Ok, so linkbuilding by using video content seems like a good idea, right? And, if you can capture material at an industry event, you can maximize your budget. If you’re convinced so far, here’s a series of steps you can take in order to make it happen for your next industry event. Good luck!

 audience

  1. Build momentum leading into an event – If you’ve identified an industry event that is noteworthy, it’s crucial to build momentum through social media. Twitter is probably the best route, but Facebook can have benefits, too. By using Twitter, see who is attending and generate conversations using the event’s hashtag. Identify their interests. See who has a voice. Find out what is trending for this event.
  2. Establish a plan for videos – As you listen and engage on social media, develop an outline of content you’d like to produce. Identify potential interviewees (based upon who is attending), coordinate schedules, create interview questions and list a number of video snippets you’d like to produce.
  3. Obtain an estimate from a videographer – After you have your basic plan, gather a few estimates from local videographers. This way, you know how much investment is required and you’ll be able to determine how many featured posts will be needed to provide a return.
  4. Conduct outreach to gather interest beforehand – After you have an estimate and your general plan for content, commit to doing outreach to those attending the event. Pitch your video ideas and see who’d like to feature these on their site. Make sure your ideas are tightly integrated with their website content and will be very helpful to their audience. Build upon the conversations, increase momentum.
  5. Get a minimum number of committed sites – If an event is going to give you a return on your investment, it’s important to have at least a minimal amount of committed sites beforehand.
  6. Build pieces before the event – Ok, once you have some commitment, it’s time to get your freelance editor involved. Determine how you’re going to brand the videos. Develop a title/logo bump beforehand. Use some of the event’s branding or logos. Whatever you can do beforehand helps move things along faster when you get back from the event.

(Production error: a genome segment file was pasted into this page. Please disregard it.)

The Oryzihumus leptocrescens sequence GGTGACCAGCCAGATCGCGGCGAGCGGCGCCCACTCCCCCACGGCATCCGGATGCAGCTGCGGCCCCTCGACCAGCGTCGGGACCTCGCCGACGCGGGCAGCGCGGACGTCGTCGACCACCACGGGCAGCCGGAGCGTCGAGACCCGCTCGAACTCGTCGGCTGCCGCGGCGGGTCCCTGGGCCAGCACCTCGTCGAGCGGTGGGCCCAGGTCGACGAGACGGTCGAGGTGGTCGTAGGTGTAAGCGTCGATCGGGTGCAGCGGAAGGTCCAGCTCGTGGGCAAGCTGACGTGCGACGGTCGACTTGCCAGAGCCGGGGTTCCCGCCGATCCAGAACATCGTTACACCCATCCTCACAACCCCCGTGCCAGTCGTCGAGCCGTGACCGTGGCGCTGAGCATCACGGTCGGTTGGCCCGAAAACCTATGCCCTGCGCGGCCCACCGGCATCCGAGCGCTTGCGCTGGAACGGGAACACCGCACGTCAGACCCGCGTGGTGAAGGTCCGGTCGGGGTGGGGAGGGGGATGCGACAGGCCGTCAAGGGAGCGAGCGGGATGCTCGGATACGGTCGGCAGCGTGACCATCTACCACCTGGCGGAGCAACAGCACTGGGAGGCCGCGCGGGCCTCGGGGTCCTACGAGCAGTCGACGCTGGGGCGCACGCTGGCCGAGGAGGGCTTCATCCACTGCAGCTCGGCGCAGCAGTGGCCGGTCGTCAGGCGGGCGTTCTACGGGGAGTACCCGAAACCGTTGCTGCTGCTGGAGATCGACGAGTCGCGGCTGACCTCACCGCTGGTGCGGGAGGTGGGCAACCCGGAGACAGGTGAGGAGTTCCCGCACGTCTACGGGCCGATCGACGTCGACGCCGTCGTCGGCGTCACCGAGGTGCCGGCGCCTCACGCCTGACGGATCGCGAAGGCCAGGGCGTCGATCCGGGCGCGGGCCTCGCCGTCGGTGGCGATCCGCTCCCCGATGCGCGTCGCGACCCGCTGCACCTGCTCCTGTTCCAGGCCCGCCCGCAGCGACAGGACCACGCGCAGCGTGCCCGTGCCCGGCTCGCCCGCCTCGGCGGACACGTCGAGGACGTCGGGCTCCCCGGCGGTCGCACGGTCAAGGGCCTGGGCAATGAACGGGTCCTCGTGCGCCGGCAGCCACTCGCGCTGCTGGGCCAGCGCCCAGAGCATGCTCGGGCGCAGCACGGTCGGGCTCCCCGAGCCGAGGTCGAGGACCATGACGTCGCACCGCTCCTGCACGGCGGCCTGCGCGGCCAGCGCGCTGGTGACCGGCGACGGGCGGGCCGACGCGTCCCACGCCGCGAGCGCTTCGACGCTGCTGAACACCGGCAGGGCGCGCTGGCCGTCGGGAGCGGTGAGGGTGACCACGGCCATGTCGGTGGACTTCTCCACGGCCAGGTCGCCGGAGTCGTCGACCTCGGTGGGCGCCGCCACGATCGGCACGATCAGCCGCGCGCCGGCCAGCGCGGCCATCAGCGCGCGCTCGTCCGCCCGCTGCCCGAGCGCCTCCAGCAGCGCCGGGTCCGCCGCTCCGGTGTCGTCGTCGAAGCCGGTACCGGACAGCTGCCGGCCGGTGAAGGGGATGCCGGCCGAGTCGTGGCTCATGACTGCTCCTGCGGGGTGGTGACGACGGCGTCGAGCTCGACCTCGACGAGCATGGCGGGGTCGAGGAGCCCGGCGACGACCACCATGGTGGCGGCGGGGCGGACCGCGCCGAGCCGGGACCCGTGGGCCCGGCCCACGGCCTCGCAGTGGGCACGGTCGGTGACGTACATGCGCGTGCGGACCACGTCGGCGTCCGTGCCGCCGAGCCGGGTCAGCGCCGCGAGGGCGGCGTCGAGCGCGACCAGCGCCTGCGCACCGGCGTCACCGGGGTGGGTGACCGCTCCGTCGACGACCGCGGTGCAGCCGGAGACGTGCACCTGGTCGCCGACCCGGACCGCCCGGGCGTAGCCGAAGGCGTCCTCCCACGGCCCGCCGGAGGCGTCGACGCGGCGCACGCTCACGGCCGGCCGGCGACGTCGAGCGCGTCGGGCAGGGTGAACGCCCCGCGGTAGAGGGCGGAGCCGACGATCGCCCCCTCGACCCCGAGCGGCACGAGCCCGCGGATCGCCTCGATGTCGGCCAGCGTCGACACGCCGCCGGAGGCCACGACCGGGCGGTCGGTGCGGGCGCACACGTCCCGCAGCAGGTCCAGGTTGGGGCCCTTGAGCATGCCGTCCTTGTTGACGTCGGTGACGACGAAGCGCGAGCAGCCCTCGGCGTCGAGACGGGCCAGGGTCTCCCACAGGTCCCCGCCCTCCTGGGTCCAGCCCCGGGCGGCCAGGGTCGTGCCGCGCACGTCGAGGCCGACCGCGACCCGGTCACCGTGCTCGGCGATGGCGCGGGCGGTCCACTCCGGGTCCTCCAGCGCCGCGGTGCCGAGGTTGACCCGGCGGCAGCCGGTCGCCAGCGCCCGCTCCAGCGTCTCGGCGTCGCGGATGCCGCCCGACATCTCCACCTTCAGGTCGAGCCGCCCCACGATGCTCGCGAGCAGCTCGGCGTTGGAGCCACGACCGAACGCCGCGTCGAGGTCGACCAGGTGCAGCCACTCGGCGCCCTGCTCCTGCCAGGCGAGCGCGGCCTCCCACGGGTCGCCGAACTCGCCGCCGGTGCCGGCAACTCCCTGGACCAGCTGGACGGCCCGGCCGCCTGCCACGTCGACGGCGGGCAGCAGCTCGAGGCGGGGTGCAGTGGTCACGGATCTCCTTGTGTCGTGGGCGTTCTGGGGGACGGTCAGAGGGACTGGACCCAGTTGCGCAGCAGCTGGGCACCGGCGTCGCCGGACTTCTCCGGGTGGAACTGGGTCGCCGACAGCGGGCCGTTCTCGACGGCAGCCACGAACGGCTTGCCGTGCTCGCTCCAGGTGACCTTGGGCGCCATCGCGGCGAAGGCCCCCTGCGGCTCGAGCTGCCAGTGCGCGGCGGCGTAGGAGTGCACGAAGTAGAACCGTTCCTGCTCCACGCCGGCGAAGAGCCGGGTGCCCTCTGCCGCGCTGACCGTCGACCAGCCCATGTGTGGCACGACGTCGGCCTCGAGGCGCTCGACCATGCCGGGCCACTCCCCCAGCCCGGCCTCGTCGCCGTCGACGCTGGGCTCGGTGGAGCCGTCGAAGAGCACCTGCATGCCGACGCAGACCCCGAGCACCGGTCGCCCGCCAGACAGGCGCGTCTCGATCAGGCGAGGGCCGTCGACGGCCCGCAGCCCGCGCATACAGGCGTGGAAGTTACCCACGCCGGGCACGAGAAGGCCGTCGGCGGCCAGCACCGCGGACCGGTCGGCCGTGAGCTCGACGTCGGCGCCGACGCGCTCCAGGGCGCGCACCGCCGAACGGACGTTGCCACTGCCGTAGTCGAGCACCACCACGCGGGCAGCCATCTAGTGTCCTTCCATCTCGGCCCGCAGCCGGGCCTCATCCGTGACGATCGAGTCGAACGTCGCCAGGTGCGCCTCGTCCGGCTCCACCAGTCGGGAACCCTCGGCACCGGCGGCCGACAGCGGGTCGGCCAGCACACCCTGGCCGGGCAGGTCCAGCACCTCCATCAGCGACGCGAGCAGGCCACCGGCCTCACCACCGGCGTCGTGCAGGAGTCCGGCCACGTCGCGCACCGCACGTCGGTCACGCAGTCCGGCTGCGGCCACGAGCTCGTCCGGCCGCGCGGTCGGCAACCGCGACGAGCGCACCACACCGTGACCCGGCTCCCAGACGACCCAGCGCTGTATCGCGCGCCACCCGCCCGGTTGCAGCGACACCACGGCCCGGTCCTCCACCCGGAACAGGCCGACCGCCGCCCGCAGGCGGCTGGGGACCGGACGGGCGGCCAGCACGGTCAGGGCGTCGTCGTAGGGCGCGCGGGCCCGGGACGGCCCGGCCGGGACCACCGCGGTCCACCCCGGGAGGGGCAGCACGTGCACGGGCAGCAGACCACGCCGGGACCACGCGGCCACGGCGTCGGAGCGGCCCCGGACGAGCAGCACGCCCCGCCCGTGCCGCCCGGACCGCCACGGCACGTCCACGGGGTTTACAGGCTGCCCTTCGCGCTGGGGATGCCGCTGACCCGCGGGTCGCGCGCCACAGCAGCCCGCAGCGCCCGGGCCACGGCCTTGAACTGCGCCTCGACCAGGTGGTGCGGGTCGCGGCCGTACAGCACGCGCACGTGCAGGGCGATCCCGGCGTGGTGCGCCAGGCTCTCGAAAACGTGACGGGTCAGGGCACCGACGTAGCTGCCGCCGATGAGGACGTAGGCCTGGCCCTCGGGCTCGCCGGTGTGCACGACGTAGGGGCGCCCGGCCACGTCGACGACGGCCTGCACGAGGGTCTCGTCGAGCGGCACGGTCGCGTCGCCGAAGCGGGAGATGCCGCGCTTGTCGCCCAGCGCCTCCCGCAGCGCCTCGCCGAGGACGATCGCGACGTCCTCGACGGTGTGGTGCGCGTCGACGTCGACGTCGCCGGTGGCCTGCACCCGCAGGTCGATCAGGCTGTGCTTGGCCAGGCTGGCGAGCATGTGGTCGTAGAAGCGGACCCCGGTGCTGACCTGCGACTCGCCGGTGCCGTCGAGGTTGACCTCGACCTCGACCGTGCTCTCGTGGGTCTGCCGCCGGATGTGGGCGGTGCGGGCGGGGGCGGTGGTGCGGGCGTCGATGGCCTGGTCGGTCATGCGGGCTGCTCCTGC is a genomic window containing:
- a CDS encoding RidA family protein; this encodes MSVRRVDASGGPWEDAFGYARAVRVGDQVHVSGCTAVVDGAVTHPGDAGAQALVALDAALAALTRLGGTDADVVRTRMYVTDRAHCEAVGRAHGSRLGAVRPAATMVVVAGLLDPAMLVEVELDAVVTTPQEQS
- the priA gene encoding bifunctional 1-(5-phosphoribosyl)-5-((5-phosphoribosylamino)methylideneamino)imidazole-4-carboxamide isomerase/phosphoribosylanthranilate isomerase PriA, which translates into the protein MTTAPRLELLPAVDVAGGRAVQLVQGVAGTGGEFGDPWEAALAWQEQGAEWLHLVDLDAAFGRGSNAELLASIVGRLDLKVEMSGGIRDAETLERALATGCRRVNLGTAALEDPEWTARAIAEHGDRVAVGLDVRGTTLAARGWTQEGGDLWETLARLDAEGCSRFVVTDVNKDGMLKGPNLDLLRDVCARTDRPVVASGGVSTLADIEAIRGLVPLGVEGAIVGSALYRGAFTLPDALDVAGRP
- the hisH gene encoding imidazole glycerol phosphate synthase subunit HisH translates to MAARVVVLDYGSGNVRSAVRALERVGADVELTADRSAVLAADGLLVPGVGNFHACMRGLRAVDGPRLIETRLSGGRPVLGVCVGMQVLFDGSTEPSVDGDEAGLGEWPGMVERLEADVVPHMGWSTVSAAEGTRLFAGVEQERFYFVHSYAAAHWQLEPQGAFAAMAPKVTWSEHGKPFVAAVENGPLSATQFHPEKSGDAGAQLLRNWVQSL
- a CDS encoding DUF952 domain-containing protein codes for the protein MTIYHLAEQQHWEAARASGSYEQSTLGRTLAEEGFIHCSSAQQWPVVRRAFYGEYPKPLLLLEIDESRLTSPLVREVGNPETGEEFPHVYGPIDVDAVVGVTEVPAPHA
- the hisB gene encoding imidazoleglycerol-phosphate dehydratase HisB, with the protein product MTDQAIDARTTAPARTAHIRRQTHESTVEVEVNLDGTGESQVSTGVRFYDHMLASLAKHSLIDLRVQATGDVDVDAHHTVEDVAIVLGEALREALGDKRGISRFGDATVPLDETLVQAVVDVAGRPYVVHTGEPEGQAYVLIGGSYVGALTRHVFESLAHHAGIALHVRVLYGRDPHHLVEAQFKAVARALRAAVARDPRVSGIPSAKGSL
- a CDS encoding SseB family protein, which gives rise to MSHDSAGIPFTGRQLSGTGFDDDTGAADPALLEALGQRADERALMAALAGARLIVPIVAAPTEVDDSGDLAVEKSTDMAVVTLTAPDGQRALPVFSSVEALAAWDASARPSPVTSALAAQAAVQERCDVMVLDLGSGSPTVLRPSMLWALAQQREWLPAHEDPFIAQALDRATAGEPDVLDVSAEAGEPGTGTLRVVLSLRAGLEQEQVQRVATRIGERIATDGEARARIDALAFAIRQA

7. Confirm your videographer – As soon as you’re comfortable with the outreach and are happy with the sites you’ll be featured on, make sure to confirm your videographer. Share your detailed plan for the event and make sure they are on board.
  8. Capture footage – While at the event, you basically have two primary duties: 1) Network and 2) Capture interview content. Work with your videographer, connect with industry peers/leaders, and capture the material you drafted in your plan.
  9. Organize footage and get transcripts – Once you’ve come back from the event, have your editor organize the footage and send out for transcripts. By having everything in text format, you can even organize how you’d like to build the videos (without involving the editor in too much detail).
  10. Commit to a quick turnaround of edits – Once you have your interview content identified and tied to the outline you developed, have your editor compile everything. Know ahead of time what video you want to get out first, and get these finished edits out to your committed sites right away!

Guest Author

This is a post by a Guest Author. Disclaimer: The author's views are entirely his or her own, and don't necessarily reflect the opinions of BuzzStream.

More Posts